If you have your own toll transponder that works in the region where you'll be traveling, you may want to tuck that into your luggage. In some cases, you are supposed to use a transponder only with the car it was assigned to, but ask the car rental agency whether you can use your own transponder and whether doing so will still result in an “administrative” fee.

Consider what extras you need and how much they cost. Like airlines, rental car companies offer plenty of extras that come at a cost. You'll probably pay more for child car seats, GPS service, and satellite radio, for example.

Think about fuel expenses.  Generally, it’s not worth the cost to prepay for fuel because you’ll pay far more than the market price. Instead, ask the car rental staffer where the closest gas station is to your return location and plan for extra time to refuel, says NerdWallet's Reed.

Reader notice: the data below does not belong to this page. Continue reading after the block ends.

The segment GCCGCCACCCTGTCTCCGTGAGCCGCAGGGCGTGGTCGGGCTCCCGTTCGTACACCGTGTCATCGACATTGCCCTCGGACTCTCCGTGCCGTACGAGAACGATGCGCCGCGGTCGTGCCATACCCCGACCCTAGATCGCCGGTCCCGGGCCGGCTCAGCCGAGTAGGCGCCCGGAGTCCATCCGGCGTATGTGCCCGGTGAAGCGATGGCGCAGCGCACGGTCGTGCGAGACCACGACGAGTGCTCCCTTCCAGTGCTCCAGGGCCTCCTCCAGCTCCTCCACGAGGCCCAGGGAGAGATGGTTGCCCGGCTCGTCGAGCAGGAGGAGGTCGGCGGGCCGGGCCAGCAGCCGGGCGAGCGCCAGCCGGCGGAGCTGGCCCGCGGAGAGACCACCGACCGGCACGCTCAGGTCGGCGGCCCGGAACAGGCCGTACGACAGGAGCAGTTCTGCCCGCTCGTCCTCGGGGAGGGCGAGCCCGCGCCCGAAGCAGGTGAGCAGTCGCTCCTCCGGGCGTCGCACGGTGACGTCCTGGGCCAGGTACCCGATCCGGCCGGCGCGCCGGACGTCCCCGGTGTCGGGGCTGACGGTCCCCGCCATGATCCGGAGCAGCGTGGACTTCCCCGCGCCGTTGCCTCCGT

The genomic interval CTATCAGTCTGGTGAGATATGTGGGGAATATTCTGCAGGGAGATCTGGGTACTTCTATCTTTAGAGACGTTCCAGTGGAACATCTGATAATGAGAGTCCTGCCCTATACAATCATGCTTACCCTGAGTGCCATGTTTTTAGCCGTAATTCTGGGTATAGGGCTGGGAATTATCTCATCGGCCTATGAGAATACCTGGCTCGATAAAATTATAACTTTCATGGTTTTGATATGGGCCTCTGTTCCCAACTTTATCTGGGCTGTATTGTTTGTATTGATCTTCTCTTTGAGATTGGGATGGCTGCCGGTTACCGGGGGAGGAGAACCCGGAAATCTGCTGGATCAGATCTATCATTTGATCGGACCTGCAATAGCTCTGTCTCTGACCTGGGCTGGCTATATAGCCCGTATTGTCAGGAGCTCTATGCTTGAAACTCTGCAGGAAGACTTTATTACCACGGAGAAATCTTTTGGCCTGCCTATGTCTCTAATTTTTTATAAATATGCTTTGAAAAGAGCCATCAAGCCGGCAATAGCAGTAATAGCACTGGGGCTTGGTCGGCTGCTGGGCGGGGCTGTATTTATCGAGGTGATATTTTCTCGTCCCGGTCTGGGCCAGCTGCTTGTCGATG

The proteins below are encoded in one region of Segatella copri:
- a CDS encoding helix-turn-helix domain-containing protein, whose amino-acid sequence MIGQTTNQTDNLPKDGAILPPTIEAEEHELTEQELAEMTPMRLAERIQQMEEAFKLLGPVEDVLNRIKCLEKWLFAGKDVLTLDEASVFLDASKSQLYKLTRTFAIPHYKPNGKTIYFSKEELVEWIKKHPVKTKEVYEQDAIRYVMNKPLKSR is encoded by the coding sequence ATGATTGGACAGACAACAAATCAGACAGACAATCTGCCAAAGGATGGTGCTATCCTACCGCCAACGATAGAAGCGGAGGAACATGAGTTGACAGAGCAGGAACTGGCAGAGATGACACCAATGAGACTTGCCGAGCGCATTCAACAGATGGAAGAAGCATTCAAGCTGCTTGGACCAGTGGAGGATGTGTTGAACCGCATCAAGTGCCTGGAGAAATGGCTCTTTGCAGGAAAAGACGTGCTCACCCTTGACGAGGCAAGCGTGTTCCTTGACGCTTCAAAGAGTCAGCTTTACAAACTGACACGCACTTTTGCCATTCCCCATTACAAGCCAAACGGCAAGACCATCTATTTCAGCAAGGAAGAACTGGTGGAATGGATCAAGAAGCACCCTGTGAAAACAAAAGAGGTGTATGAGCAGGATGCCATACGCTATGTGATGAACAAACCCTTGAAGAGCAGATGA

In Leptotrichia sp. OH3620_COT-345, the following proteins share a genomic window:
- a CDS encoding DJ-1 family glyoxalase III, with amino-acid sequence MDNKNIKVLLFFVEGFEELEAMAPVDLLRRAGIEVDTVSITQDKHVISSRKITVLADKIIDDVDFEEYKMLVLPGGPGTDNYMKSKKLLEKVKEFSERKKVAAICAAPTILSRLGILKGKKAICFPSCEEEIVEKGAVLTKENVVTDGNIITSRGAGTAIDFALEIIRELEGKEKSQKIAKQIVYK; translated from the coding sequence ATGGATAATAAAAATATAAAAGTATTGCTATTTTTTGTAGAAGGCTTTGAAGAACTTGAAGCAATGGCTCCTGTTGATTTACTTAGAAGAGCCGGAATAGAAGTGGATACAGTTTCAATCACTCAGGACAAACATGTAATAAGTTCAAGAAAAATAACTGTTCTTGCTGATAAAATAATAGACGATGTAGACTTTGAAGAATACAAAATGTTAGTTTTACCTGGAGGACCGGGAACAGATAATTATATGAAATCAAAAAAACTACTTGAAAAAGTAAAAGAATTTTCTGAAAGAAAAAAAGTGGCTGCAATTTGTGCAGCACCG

Check whether you're already insured. Many consumers will be covered by the credit card used to rent the car or by their personal car insurance. But there are some exceptions when it might make sense to buy extra insurance, because some card issuers have pulled back on offering rental car insurance coverage.

Consider renting a car outside the airport. Some airports levy fees on car rentals called “customer facility charges,” which can add up to $10 per day on a vehicle. Consumers can avoid these fees by renting cars from a downtown office, for example. But if you’re flying into an airport, that can add hassle and time to your trip.

“Anytime you hear about a fee, your antennae should be up,” says Reed.  Before you rent a car, research whether you’ll need any of the extras car rental companies often offer. Knowing your needs will help you avoid paying unnecessary fees, he says.